Assessing heart valve disease with handheld ECHO

4th Dec 2020

Although valve disease has not been associated with COVID-19, handheld echocardiography (HHE) devices can identify important valve pathologies that may influence subsequent patient management. 

An overview of the heart valve anatomy can be performed with HHE and should describe three characteristics (if the image quality allows):

  1. Leaflet motion
  2. Degree of calcification
  3. Degree of regurgitation  

 

Describing leaflet motion in patients with COVID-19

Leaflet (e.g., cusp) motion should be assessed and categorized as normal, prolapsing, or restricted. The motion of the aortic and mitral valve leaflets can be seen in the parasternal long-axis (PLAX) view. 

Echocardiogram from the parasternal long-axis (PLAX) view with labels on the aortic and mitral valves.

Figure 1. The motion of the aortic and mitral valve leaflets can be seen in the parasternal long-axis (PLAX) view. Leaflet (e.g., cusp) motion should be assessed and categorized as normal, prolapsing, or restricted.

Check out this short video clip from our COVID Mini: Handheld ECHO Course that highlights the normal motion of the aortic and mitral valves in the PLAX view:

 

 

Describing the degree of calcification in patients with COVID-19

The degree of calcification of the valve structures should be assessed with HHE and described as mild, moderate, or severe. HHE devices mainly allow for qualitative visual assessment of calcification. 

The parasternal short-axis (PSAX) and apical three-chamber views can show calcification and restricted motion of the aortic valves, which indicates aortic stenosis. 

Echo images showing calcification. Parasternal short-axis (PSAX) and apical-three chamber views. 

Figure 2. Parasternal short-axis (PSAX) and apical three-chamber views showing calcification of the aortic valve, which indicates aortic stenosis. 

Check out this short video clip from our COVID Mini: Handheld ECHO Course that highlights the restricted aortic valve motion due to calcification, which indicates aortic stenosis:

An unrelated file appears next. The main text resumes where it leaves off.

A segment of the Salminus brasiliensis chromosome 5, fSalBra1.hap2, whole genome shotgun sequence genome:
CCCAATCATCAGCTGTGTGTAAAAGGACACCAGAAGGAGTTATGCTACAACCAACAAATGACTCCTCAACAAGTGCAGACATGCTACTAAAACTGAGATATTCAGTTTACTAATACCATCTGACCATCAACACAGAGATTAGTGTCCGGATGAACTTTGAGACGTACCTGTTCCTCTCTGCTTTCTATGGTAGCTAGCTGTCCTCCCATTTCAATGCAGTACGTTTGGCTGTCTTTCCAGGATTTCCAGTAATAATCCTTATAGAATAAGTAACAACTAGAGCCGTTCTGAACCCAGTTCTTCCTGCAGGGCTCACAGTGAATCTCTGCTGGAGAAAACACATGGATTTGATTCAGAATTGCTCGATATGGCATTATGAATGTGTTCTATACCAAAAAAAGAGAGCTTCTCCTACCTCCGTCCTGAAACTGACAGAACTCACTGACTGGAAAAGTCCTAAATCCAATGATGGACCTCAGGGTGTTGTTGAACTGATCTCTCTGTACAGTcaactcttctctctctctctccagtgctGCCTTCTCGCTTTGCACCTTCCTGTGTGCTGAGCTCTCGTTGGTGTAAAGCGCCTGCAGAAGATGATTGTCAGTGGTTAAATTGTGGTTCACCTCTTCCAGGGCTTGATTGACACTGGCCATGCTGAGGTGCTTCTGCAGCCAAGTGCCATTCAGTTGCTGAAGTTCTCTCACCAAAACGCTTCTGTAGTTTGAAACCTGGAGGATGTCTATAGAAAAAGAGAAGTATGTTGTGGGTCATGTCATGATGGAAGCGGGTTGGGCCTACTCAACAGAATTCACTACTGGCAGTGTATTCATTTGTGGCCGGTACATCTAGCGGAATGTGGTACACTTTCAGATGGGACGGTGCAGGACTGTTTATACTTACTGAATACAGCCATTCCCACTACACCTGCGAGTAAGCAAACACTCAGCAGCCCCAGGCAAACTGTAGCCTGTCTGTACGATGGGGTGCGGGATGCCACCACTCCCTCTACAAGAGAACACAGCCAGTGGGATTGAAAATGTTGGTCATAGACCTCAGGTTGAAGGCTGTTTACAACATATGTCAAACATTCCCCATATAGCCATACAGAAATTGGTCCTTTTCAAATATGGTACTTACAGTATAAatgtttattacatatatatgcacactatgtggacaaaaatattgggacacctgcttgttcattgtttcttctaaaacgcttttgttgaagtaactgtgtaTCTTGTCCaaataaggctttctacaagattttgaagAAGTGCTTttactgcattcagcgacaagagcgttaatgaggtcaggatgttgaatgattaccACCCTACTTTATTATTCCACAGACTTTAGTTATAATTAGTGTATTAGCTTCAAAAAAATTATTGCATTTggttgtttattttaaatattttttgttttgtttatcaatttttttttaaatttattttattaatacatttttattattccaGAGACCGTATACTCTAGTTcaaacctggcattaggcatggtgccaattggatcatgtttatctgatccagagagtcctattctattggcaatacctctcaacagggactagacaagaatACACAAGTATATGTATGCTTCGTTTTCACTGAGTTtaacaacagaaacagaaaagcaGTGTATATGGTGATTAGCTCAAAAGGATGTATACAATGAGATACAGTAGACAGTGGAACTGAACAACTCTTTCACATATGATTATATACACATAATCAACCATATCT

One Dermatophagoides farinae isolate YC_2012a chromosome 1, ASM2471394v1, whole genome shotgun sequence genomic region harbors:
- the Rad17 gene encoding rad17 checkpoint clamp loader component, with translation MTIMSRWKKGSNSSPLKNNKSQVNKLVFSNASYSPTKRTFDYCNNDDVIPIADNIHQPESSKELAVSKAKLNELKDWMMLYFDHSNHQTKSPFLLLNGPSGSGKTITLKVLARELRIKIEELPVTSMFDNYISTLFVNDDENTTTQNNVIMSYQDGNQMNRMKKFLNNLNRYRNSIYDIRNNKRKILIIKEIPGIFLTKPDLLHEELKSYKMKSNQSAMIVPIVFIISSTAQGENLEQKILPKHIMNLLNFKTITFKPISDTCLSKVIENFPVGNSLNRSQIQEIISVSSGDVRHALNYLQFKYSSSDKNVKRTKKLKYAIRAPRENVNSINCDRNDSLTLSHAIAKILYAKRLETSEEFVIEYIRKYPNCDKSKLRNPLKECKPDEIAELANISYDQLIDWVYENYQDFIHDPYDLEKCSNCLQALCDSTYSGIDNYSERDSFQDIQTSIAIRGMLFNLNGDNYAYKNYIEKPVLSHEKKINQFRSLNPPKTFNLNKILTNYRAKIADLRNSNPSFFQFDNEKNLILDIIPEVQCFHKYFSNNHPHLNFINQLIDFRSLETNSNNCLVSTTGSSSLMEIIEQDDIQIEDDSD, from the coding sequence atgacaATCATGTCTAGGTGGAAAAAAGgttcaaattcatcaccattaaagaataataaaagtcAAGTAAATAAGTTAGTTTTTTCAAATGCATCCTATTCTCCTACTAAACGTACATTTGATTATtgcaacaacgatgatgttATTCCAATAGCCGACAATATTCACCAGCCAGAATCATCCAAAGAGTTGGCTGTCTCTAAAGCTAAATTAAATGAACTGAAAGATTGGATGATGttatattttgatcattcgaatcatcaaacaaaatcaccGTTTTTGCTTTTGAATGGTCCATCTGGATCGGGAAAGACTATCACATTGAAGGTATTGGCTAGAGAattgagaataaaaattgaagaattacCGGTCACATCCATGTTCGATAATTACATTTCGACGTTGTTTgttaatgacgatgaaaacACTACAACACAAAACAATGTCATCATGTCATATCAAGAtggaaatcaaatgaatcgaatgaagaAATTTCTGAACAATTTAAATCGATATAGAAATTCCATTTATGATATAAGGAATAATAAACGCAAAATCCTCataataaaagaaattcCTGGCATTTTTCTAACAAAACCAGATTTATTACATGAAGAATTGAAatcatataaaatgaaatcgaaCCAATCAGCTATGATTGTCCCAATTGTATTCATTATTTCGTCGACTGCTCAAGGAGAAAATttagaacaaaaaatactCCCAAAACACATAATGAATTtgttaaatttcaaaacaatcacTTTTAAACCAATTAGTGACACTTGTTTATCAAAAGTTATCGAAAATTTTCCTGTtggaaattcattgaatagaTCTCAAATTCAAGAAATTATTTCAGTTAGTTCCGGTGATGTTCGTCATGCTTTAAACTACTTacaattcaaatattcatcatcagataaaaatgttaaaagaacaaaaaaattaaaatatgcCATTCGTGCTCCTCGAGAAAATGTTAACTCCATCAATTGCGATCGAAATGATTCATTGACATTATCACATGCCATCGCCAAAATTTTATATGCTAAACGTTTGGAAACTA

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Describing the degree of regurgitation in patients with COVID-19

The degree of regurgitation should be assessed using the device’s color flow Doppler and classified as mild, moderate, or severe. Keep in mind, it can be challenging to assess regurgitation with the color flow Doppler, particularly with eccentric jets! 

Color flow Doppler echocardiogram showing eccentric jet in mitral valve regurgitation.

Figure 3. Regurgitation of the mitral valve using color flow Doppler. In this case, it can be challenging to assess and classify the degree of regurgitation due to the eccentric jet.

Check out this short video clip from our COVID Mini: Handheld ECHO Course that highlights mitral valve regurgitation using color flow Doppler:

 

It should be noted that assessment using HHE provides a gross overview of a valve lesion. A suspected valve lesion should trigger a formal transthoracic echocardiogram for a complete physiological assessment at an appropriate time in the patient’s pathway.

For more information on how to perform an in-depth assessment of the aortic valves, see Medmastery’s Echo Masterclass: The Valves.  

Aortic dissection an important differential diagnosis for patients presenting with chest pain. Handheld echocardiography HHE can play a significant role in rapidly aiding clinical assessment. Timely diagnosis of this condition is pertinent in the COVID er

 

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Recommended reading

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